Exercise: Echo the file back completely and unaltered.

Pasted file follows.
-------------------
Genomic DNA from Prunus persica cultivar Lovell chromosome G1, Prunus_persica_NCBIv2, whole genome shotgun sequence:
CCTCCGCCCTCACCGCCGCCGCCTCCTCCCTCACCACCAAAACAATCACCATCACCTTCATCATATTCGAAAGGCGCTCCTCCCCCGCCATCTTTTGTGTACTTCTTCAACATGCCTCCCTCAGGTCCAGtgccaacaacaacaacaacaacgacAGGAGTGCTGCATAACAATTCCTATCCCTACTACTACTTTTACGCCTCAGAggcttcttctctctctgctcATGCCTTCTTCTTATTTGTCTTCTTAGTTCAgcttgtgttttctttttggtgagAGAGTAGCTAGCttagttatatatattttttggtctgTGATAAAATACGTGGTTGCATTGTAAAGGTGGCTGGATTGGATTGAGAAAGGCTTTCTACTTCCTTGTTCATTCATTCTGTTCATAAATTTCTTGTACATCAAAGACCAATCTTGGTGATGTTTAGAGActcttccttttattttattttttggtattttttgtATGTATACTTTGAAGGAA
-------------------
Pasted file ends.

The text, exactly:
Genomic DNA from Prunus persica cultivar Lovell chromosome G1, Prunus_persica_NCBIv2, whole genome shotgun sequence:
CCTCCGCCCTCACCGCCGCCGCCTCCTCCCTCACCACCAAAACAATCACCATCACCTTCATCATATTCGAAAGGCGCTCCTCCCCCGCCATCTTTTGTGTACTTCTTCAACATGCCTCCCTCAGGTCCAGtgccaacaacaacaacaacaacgacAGGAGTGCTGCATAACAATTCCTATCCCTACTACTACTTTTACGCCTCAGAggcttcttctctctctgctcATGCCTTCTTCTTATTTGTCTTCTTAGTTCAgcttgtgttttctttttggtgagAGAGTAGCTAGCttagttatatatattttttggtctgTGATAAAATACGTGGTTGCATTGTAAAGGTGGCTGGATTGGATTGAGAAAGGCTTTCTACTTCCTTGTTCATTCATTCTGTTCATAAATTTCTTGTACATCAAAGACCAATCTTGGTGATGTTTAGAGActcttccttttattttattttttggtattttttgtATGTATACTTTGAAGGAA